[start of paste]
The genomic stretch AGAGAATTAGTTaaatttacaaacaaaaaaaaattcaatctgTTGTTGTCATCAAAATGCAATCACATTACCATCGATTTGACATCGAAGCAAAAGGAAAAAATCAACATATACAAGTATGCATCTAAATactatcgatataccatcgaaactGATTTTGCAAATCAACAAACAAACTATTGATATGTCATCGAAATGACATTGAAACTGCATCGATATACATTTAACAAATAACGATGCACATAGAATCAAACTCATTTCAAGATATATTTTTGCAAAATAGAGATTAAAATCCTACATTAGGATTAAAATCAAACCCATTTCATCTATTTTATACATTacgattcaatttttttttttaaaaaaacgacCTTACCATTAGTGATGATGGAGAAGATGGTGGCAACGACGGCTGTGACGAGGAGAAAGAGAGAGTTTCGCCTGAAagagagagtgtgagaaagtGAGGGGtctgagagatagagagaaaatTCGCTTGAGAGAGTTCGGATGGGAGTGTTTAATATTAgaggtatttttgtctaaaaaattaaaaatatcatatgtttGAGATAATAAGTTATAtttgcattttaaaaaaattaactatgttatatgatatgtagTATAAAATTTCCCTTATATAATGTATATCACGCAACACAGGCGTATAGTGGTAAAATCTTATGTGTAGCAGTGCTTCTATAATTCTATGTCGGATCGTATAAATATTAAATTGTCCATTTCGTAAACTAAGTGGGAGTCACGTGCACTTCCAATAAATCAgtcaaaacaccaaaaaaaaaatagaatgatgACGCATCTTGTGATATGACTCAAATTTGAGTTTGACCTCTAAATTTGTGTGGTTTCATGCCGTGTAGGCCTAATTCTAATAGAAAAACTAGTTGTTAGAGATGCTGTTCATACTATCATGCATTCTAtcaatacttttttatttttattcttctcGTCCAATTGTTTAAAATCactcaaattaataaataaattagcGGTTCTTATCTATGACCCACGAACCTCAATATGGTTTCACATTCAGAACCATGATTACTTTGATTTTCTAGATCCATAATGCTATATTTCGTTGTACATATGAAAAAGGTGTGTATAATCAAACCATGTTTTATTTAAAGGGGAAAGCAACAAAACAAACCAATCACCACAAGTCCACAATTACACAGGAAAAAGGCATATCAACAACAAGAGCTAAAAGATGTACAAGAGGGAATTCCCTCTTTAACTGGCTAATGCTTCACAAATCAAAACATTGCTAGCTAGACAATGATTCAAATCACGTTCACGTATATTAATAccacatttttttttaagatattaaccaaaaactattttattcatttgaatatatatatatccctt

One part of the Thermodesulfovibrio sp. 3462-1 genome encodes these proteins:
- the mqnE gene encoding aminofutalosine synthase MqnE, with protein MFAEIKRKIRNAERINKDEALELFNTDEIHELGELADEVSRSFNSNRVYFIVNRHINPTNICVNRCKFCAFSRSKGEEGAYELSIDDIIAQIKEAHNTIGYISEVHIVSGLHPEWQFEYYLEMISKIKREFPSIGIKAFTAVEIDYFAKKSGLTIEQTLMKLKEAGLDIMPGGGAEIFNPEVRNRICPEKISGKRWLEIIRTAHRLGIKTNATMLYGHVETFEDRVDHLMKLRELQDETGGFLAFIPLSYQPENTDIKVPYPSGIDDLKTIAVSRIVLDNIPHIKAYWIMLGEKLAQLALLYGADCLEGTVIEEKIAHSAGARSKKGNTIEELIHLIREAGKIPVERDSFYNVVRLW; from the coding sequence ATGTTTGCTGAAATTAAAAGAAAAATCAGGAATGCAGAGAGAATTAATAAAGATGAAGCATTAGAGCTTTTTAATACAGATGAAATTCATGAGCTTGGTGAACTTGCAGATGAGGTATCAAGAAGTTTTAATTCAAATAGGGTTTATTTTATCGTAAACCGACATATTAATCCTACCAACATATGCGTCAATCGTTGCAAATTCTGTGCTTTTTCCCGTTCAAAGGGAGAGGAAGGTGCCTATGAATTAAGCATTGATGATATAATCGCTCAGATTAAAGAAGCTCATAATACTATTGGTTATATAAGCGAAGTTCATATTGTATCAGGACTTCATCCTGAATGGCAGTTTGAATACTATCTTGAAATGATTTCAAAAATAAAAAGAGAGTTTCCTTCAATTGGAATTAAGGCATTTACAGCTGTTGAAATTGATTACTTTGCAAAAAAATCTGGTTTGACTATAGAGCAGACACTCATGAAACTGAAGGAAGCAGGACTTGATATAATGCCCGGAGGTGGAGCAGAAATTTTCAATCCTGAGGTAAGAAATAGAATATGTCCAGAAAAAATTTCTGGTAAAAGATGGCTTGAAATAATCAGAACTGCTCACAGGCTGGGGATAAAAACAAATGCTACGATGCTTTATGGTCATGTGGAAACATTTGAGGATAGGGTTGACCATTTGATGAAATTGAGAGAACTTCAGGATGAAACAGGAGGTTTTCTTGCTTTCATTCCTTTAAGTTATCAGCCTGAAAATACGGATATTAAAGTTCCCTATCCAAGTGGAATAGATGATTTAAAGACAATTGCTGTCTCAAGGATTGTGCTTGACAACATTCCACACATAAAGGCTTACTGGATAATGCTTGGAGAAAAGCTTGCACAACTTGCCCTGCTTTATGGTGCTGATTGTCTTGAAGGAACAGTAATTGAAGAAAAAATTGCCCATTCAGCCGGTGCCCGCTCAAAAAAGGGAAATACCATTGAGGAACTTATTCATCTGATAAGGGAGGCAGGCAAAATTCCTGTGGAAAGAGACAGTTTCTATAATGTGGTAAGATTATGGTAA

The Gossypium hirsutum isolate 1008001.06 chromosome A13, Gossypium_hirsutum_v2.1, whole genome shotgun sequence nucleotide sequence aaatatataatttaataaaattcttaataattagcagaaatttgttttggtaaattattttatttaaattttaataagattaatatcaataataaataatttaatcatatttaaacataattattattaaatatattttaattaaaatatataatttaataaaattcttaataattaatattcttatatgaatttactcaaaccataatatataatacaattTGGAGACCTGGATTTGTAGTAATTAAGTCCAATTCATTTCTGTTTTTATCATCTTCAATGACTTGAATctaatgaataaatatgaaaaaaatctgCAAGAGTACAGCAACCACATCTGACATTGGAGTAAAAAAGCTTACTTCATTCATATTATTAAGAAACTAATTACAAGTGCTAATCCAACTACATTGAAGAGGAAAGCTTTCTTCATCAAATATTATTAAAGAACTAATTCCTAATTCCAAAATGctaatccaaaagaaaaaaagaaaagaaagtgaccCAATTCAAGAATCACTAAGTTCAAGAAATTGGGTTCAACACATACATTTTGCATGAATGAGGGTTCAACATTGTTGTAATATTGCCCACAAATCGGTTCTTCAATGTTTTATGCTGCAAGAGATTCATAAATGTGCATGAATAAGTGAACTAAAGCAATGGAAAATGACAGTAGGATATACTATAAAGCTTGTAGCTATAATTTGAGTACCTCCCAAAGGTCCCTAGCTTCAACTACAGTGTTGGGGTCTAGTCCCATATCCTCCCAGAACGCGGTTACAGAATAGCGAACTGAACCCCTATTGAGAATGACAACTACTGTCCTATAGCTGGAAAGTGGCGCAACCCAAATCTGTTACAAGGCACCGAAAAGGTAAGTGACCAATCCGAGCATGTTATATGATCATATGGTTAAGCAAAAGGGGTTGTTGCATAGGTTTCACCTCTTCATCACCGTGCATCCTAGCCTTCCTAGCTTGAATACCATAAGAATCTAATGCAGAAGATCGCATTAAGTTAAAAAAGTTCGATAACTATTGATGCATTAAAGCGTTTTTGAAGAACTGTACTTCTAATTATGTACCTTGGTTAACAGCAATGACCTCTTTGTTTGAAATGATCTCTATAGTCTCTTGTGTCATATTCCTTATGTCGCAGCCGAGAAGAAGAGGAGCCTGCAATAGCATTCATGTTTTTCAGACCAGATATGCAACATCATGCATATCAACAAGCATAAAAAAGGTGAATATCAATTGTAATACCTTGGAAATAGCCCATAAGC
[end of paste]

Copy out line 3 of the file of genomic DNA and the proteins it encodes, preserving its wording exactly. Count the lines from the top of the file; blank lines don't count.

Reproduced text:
- the mqnE gene encoding aminofutalosine synthase MqnE, with protein MFAEIKRKIRNAERINKDEALELFNTDEIHELGELADEVSRSFNSNRVYFIVNRHINPTNICVNRCKFCAFSRSKGEEGAYELSIDDIIAQIKEAHNTIGYISEVHIVSGLHPEWQFEYYLEMISKIKREFPSIGIKAFTAVEIDYFAKKSGLTIEQTLMKLKEAGLDIMPGGGAEIFNPEVRNRICPEKISGKRWLEIIRTAHRLGIKTNATMLYGHVETFEDRVDHLMKLRELQDETGGFLAFIPLSYQPENTDIKVPYPSGIDDLKTIAVSRIVLDNIPHIKAYWIMLGEKLAQLALLYGADCLEGTVIEEKIAHSAGARSKKGNTIEELIHLIREAGKIPVERDSFYNVVRLW; from the coding sequence ATGTTTGCTGAAATTAAAAGAAAAATCAGGAATGCAGAGAGAATTAATAAAGATGAAGCATTAGAGCTTTTTAATACAGATGAAATTCATGAGCTTGGTGAACTTGCAGATGAGGTATCAAGAAGTTTTAATTCAAATAGGGTTTATTTTATCGTAAACCGACATATTAATCCTACCAACATATGCGTCAATCGTTGCAAATTCTGTGCTTTTTCCCGTTCAAAGGGAGAGGAAGGTGCCTATGAATTAAGCATTGATGATATAATCGCTCAGATTAAAGAAGCTCATAATACTATTGGTTATATAAGCGAAGTTCATATTGTATCAGGACTTCATCCTGAATGGCAGTTTGAATACTATCTTGAAATGATTTCAAAAATAAAAAGAGAGTTTCCTTCAATTGGAATTAAGGCATTTACAGCTGTTGAAATTGATTACTTTGCAAAAAAATCTGGTTTGACTATAGAGCAGACACTCATGAAACTGAAGGAAGCAGGACTTGATATAATGCCCGGAGGTGGAGCAGAAATTTTCAATCCTGAGGTAAGAAATAGAATATGTCCAGAAAAAATTTCTGGTAAAAGATGGCTTGAAATAATCAGAACTGCTCACAGGCTGGGGATAAAAACAAATGCTACGATGCTTTATGGTCATGTGGAAACATTTGAGGATAGGGTTGACCATTTGATGAAATTGAGAGAACTTCAGGATGAAACAGGAGGTTTTCTTGCTTTCATTCCTTTAAGTTATCAGCCTGAAAATACGGATATTAAAGTTCCCTATCCAAGTGGAATAGATGATTTAAAGACAATTGCTGTCTCAAGGATTGTGCTTGACAACATTCCACACATAAAGGCTTACTGGATAATGCTTGGAGAAAAGCTTGCACAACTTGCCCTGCTTTATGGTGCTGATTGTCTTGAAGGAACAGTAATTGAAGAAAAAATTGCCCATTCAGCCGGTGCCCGCTCAAAAAAGGGAAATACCATTGAGGAACTTATTCATCTGATAAGGGAGGCAGGCAAAATTCCTGTGGAAAGAGACAGTTTCTATAATGTGGTAAGATTATGGTAA